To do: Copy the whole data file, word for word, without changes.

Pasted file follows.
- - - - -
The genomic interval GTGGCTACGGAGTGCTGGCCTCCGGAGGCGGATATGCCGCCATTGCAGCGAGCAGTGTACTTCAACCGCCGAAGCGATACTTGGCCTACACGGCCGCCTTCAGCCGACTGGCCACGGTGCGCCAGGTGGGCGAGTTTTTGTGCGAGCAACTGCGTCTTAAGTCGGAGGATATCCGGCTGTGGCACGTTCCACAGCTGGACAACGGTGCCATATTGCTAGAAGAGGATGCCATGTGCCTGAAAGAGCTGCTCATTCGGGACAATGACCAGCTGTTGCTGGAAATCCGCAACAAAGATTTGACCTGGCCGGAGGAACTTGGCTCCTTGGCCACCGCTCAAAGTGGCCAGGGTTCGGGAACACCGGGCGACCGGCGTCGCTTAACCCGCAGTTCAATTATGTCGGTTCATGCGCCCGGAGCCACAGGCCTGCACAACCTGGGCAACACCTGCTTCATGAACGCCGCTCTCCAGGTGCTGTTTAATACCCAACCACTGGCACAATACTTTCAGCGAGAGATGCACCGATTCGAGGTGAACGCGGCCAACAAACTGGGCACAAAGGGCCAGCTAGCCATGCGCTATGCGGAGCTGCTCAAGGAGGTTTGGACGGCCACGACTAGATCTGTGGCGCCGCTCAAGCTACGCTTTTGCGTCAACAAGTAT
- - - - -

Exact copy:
The genomic interval GTGGCTACGGAGTGCTGGCCTCCGGAGGCGGATATGCCGCCATTGCAGCGAGCAGTGTACTTCAACCGCCGAAGCGATACTTGGCCTACACGGCCGCCTTCAGCCGACTGGCCACGGTGCGCCAGGTGGGCGAGTTTTTGTGCGAGCAACTGCGTCTTAAGTCGGAGGATATCCGGCTGTGGCACGTTCCACAGCTGGACAACGGTGCCATATTGCTAGAAGAGGATGCCATGTGCCTGAAAGAGCTGCTCATTCGGGACAATGACCAGCTGTTGCTGGAAATCCGCAACAAAGATTTGACCTGGCCGGAGGAACTTGGCTCCTTGGCCACCGCTCAAAGTGGCCAGGGTTCGGGAACACCGGGCGACCGGCGTCGCTTAACCCGCAGTTCAATTATGTCGGTTCATGCGCCCGGAGCCACAGGCCTGCACAACCTGGGCAACACCTGCTTCATGAACGCCGCTCTCCAGGTGCTGTTTAATACCCAACCACTGGCACAATACTTTCAGCGAGAGATGCACCGATTCGAGGTGAACGCGGCCAACAAACTGGGCACAAAGGGCCAGCTAGCCATGCGCTATGCGGAGCTGCTCAAGGAGGTTTGGACGGCCACGACTAGATCTGTGGCGCCGCTCAAGCTACGCTTTTGCGTCAACAAGTAT